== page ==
It wasn’t long before all three looked at me expectantly. I pointed at what I could see was my framed photo, large enough not to be completely hidden by other framed works.

“That’s mine”.

“No, that’s mine”, said one of the women.

I know my work. I know that one is mine. In conversation, she realized I was the photographer, and she did something I didn’t expect. This was an opportunity, she wanted it and it was mine. I could have sold it right there and then.

“You didn’t sign it.”
“It’s for me, I have no need to sign it.”

She wanted me to sell it.


I did not want to part with it. I know it’s one of my best photographs I’ve ever taken, if not the best. Yet, it wasn’t about the framed picture, it was about what I learned and how I had grown; it was collateral damage of a distinct growth of myself as a human being.

... And hung.Somehow, it had gone beyond covering that ugly grey panel. It had become about me stretching everything I knew about light, tides, meteorology, vectoring, photography, and timing – things that by themselves had no value to anyone. This was a nexus of a set of knowledge and ability that caused me to push myself to become better beyond that silo of photography.

This wasn’t pride, or I would have sold it and printed another. This wasn’t about bargaining for a better price. This was about who I am and am becoming, and some things – some things you hold on to as a reminder of that.

Some things hold a value beyond what other people might see as a cost.

The picture that hangs will never be sold.

However, it has pushed me a bit more toward getting more photos together for people to buy should they wish, which I’ll dedicate 10-20 hours a week on until it becomes manageable.

Beyond a Camera.

Blue-grey tanager [thraupis episcopus]I’ve made the time to go through my Flickr collection of photos to pull out some of the better ones for my FineArtAmerica page and my Zazzle page – something I had planned to do once I crossed the threshold of 20,000 images.

I’m down to 13,000 after a few days, having culled those that no longer matter or simply didn’t make the grade. It gave me an opportunity for me to look at what I had done and where I’d been over the years, something that we sometimes take for granted, and also my own motivations for photography. I didn’t set out to become a photographer.

Vegetables at Mon Repos marketSo why did I take all these pictures? There are different reasons. Writing on the web does better with pictures, and I couldn’t afford to buy the rights to the images I would have wanted to use – Creative Commons has helped me with that, thank you – but there were less images available online for free almost 20 years ago. To make matters worse, I’m probably one of a handful of people who managed to fail Art as a class (I failed Student Orientations for similar reasons).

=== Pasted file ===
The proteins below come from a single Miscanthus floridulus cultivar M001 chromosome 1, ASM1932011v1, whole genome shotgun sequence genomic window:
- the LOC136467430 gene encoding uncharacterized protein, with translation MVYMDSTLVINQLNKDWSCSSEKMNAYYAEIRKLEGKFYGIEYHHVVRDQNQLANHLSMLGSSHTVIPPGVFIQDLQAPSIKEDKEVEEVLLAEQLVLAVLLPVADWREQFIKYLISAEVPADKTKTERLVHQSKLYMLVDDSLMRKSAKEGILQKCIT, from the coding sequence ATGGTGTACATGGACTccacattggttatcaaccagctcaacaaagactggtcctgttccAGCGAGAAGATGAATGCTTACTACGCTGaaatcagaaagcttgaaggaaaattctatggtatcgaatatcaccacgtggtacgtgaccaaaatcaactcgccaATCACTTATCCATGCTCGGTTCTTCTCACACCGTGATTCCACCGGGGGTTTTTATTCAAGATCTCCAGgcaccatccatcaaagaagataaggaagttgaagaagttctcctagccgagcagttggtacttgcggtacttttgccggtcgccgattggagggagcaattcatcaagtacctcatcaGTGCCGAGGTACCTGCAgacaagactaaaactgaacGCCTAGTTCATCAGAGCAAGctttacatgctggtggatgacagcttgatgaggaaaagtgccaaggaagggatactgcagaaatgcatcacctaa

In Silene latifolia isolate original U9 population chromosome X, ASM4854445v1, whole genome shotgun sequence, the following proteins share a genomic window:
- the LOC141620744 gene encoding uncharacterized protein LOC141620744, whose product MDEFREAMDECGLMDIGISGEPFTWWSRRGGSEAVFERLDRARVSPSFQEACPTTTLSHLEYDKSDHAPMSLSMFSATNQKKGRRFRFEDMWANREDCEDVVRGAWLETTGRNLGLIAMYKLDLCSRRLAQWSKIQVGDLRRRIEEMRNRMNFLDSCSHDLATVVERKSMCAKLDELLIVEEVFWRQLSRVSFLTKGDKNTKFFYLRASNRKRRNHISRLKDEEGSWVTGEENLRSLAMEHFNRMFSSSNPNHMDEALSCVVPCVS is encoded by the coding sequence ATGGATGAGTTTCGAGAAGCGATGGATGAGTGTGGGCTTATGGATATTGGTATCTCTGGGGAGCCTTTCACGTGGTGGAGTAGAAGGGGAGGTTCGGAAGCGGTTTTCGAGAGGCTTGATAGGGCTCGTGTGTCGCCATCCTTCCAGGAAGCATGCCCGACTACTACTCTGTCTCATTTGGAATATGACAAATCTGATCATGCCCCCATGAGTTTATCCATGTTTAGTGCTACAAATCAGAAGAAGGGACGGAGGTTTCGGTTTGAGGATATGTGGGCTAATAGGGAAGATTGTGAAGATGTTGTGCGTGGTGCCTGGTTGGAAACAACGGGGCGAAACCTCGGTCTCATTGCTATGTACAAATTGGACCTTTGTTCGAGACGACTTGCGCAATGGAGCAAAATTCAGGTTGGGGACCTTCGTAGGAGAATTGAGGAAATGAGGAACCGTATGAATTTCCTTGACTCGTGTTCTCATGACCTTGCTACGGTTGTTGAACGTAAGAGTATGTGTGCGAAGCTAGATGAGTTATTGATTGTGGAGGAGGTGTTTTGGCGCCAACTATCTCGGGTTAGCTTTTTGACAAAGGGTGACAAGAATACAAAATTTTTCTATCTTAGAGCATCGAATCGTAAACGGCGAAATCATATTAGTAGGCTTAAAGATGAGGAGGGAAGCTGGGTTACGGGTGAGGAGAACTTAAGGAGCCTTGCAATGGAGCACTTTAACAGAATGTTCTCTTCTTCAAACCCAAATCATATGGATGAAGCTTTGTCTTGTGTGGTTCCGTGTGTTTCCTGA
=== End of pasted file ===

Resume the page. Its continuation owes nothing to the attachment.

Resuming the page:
So the early photos I posted online were guided by that – I’d take a lot of pictures and upload them because I thought I could use them for writing at some point. Some I did, most I didn’t – and image quality with the elder, lower class cameras I used just didn’t age as well as I hoped, with few exceptions (some are here in this entry).

From top to bottom - blue-grey tanager, yellow oriole and palm tanagerWhen my father died in 2005, I had a slightly better digital camera and had taken up my father’s habit of feeding the birds – and I studied them, their behaviors, and found some comfort in those  things as a distraction from the mess his Estate was, and the fact that the lawyer in charge of doing things was as efficient as stoned molasses moving uphill on a cold day. In a way, it kept me sane. And when I got the opportunity, I got a better camera and did better.

This Revolution Is For Display Purposes OnlyAnd all during this, I remained Nobody Fugazi in Second Life, wrote an eBook through O’Reilly that is now dated and useless, and was also looking at textures for prims in Second Life. Since I lacked graphic abilities beyond straight lines, a budget to afford software or copyrighted images, I pushed forward in that regard too. So, a lot of images of would be textures and a lot of images of my forays in Second Life that were no longer relevant were culled – Second Life is really a novelty now, where once it paid my bills.

Handful of bird peppers.The world changes, we change… and through all of this I had accidentally become a passable photographer. I say that because I noted that there were less and less bad images I uploaded over the years between the good ones.

People were asking to use my photos through Flickr, even NASA at one point, and I was letting them use them. A lighthouse picture paid me for the rights to what I considered a really bad photograph of the lighthouse in Port of Spain. I came to realize that the good photographs weren’t always what made the money. Pictures I have taken of bush-fires appear in textbooks in the Caribbean and some other places. I was actually making money with some really bad photography.

Patrick Manning and Basdeo Panday at Presentation College Reunion (2010)And people and companies were actually using my pictures without permission, in contexts I did not agree with – so I had to battle over that, and I never let them pay me after their abuse as a matter of principle. Anyone who takes something without permission and tries to pay for it when they get caught is someone I don’t want to be associated with. But now, I found myself a guardian of something that I never expected to have, and I began to understand better how it feels when things you are emotionally invested in are taken without permission. It made me look at artist’s rights differently. You’ll note that I don’t have cheesy copyright notices on my images – I have my own methods for finding things that work well enough without destroying images.

Sloths gone wild! Arlene the Sloth gets her bearings as the humans leave (3)And during all of this, I traveled. I met other human beings in different places as I grew myself, and found humanity is generally mundane except for a choice few. But the creatures! The stories of the humans!